As with each generation that came before, younger employees bring about new trends and innovation into the workplace. With employment high across many developed nations, companies are striving to attract new candidates away from roles they’re currently in. In order to appeal to the Millennial and Gen Z workforce, employers need to understand what they value most about work environments. Whether this demographic shift excites you or not, these generations will soon be the vast majority of the workforce.
There are numerous steps companies can take to be competitive when it comes to talent attraction and retention. Here are 4 tips for making sure your company is keeping up with the needs of the growing younger workforce:
1. Flexible Work Arrangements
Younger employees, but especially Gen Z, put a lot of emphasis on having a proper work/life balance. This doesn’t mean what it once did, however. They are open to answering emails and Slack messages at 8:00 pm if work needs to be done, but would like the option of working from home, at least some of the time. With commute times getting longer and longer as city centre rent prices rise across the globe, allowing for late-start or partially remote working arrangements will be a major factor to draw candidates to your company.
Open vacation policies are also become quite popular among companies small and large. You may think that having “unlimited” vacation will result in employees taking off months and backpacking across Europe. However, that’s not the case in practice. Sure, some employees may choose long-term travel as an option. But they will generally work half days and check email regularly to make sure they are still on top of their assignments. They get to see the world, while also ensuring their work is completed.
Further, on average, employees take less time off on their own with vacation policies like this, than they do with an allotted number of days per year. When it’s black and white in their contract, they feel like it’s what they are entitled to. Whereas when the policy is open, they tend to follow the trends set by their coworkers and take fewer hours per year.
2. Upskilling and Career Progression
One of the top reasons for high turnover among younger workers is burn-out and plateauing. Keeping your workforce engaged and constantly learning new skills to progress in their field is key. Online platforms, like LinkedIn Learning, are great ways to upskill your workforce while allowing them to build up their CVs. Your company will end up with more satisfied employees who are excited to grow with the company, rather than put in their year or two and move on.
While self-improvement is important for young workers, ensure you provide a clear progression path and regular feedback from managers. As workers get comfortable in a position, management should be providing feedback about their progress and highlighting upcoming opportunities as skills develop. Workers will be more motivated and encouraged to put in the hard work if they know a new title and more responsibilities are attainable in the near future. Plateauing, especially early on their career, is something younger workers are allergic to.
Take the time with your managers and senior-level executives to ensure that proper career progression is readily available for hard-working and dedicated employees. This will ensure your company has a good retention rate, maintains a positive brand image, and ultimately, saves money on recruitment and training for new employees.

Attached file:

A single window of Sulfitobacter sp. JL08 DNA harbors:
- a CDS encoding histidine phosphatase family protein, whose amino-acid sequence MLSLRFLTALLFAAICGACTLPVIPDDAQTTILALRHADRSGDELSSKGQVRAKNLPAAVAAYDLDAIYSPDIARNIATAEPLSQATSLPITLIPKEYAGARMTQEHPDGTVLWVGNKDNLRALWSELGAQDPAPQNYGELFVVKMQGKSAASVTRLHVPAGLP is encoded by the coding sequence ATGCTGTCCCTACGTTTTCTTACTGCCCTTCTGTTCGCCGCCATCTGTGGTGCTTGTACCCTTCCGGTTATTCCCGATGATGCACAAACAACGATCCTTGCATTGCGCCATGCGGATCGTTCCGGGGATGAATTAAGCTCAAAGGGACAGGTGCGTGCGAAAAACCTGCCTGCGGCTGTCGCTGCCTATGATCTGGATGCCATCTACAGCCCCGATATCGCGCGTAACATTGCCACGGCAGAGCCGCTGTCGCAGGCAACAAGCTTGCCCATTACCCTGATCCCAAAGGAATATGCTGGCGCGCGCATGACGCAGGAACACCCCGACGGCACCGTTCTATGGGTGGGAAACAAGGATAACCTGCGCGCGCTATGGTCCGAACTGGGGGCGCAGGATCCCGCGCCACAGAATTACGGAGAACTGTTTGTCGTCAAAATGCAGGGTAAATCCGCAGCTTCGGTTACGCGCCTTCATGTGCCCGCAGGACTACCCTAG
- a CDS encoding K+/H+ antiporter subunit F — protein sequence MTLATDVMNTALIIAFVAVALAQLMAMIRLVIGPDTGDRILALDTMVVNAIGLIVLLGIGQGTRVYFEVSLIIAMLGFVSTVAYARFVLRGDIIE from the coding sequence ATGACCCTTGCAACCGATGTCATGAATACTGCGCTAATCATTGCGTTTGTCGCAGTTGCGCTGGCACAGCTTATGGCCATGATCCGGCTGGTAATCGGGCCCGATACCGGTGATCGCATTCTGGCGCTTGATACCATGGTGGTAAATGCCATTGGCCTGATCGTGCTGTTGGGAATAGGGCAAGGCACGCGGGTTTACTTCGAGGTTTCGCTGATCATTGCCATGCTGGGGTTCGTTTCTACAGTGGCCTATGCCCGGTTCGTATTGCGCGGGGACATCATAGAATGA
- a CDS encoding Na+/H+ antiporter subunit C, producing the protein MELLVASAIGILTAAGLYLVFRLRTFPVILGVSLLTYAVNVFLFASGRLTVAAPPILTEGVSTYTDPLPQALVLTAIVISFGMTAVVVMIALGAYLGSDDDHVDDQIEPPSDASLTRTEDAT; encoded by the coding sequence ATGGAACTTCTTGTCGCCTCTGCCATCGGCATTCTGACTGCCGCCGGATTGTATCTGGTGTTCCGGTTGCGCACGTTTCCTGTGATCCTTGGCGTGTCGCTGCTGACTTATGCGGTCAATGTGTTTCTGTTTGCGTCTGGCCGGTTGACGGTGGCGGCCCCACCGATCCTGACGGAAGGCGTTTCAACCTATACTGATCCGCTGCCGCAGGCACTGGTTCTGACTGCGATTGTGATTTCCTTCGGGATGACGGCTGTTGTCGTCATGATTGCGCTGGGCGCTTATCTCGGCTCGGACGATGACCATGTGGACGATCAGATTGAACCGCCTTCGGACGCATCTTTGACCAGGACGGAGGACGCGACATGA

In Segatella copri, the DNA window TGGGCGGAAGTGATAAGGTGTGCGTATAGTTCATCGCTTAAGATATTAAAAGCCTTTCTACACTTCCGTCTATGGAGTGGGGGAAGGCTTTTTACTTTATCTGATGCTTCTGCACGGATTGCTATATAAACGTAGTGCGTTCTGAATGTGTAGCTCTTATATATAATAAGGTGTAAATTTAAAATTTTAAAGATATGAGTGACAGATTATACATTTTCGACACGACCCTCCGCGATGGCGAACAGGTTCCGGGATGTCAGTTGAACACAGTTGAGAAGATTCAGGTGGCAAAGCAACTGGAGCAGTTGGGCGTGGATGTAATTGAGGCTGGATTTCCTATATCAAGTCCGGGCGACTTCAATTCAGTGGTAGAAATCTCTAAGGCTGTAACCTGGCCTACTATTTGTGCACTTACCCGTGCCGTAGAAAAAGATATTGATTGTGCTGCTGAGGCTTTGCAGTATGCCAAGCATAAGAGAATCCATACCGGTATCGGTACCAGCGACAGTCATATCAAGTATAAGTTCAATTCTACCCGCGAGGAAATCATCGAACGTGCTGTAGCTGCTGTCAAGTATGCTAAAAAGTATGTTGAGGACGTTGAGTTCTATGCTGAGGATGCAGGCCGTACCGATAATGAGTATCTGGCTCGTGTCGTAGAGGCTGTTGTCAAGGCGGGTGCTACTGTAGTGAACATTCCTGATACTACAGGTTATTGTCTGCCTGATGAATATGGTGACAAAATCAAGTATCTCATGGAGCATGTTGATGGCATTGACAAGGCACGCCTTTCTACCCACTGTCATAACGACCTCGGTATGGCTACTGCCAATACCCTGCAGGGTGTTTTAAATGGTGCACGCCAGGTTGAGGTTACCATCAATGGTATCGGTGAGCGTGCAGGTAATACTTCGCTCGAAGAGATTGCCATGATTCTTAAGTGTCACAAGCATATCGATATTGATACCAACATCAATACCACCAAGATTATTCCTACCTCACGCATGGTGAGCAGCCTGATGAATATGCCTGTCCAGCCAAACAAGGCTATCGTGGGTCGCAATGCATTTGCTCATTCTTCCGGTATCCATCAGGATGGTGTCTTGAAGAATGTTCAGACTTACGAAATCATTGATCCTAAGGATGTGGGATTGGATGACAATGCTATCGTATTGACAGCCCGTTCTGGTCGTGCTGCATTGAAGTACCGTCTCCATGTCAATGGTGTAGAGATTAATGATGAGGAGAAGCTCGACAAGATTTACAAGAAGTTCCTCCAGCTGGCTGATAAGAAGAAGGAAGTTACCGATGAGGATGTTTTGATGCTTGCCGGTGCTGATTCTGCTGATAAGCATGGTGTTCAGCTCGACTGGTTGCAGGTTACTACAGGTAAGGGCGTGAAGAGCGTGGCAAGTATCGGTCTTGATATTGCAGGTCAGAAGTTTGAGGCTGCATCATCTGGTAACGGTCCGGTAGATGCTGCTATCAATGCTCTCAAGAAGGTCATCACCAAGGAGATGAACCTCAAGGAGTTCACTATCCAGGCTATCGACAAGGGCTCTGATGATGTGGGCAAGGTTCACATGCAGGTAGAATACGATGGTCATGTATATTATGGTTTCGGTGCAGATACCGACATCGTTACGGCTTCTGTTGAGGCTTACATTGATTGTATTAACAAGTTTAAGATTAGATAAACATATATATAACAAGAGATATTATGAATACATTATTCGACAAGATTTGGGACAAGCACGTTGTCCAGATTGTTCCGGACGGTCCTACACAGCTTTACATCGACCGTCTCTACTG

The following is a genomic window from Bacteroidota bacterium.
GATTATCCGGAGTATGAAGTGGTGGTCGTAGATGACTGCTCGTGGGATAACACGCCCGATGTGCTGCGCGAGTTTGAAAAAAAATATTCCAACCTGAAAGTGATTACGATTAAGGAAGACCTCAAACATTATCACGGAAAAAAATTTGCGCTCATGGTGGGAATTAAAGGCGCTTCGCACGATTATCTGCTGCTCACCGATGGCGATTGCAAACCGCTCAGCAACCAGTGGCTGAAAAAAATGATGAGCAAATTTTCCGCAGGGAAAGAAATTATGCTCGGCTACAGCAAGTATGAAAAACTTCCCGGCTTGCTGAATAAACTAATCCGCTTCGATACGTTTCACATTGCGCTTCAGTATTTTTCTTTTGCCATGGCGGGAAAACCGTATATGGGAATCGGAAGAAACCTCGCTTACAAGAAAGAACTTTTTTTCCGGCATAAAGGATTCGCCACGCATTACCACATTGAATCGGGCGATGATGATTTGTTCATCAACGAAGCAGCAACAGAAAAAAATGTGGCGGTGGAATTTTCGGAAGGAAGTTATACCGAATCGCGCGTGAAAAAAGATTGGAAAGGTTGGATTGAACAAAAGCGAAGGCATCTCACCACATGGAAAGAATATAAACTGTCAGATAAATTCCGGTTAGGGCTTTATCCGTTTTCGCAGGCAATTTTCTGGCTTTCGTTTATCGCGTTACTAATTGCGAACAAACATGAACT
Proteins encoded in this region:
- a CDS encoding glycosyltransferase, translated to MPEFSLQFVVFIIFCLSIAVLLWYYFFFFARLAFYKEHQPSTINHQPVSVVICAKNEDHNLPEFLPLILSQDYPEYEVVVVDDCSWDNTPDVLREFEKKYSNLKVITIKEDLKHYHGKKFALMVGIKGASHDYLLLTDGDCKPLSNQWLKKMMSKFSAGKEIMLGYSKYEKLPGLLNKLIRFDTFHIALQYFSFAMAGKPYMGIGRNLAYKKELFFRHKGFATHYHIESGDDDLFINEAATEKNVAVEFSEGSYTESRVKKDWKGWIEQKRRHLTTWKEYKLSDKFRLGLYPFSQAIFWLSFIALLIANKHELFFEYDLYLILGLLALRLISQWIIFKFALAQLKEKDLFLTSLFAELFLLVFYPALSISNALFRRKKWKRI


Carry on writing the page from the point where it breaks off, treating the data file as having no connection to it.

3. Use of Technology Among Younger Employees
Millennials and Gen Z are digital natives and they enter a workplace with certain expectations about the technology they will be using to ensure their time is spent efficiently. Cloud services, like Google Apps, CMS platforms, like Salesforce, along with HR solutions, like Zoho or ADP, all help employees quickly collaborate with colleagues and manage their payroll, and have become the norm. If your company is still working off of Excel spreadsheets for client management or only relying on email for intracompany communication, you are not meeting the basic technological expectations of the incoming workforce. Once an employee realizes they are spending unnecessary amounts of time on things like emailing documents back and forth, they will not not view the company as progressive. They might then want to quickly move on to somewhere they feel their time and talents would be better spent.
Take the time to see if you can optimise your internal workflows and communication. Some of the SaaS solutions may seem expensive and unnecessary at first. However, once your workforce adapts to them, you will quickly reap the benefits of higher efficiency and improved morale.
4. Stress Management
Avoiding burnout among younger employees has become a major factor in staff retention. Stressful work environments sometimes can’t be helped — salespeople will always have targets that need to be met, customer support agents will often have to mitigate situations with unhappy clients, and developers will have to work odd hours of the day to ensure bugs are fixed immediately. These situations can take their toll on employee mental health. Having a workplace that tries to mitigate stress as much as possible is helpful, however, stress management tactics take this a step further.
Younger employees want to feel like the company they work for 8 hours a day has their best interest at heart. Providing mindfulness breaks, hosting weekly de-stressing events during work hours, or even bringing in on-site therapy options are all great ways to help your workforce manage their mental well-being, keeping them satisfied at work and productive. A few ideas for events of this type could be: puppy rooms, morning yoga, or even a simple wine and cheese afternoon just before the end of the workday.
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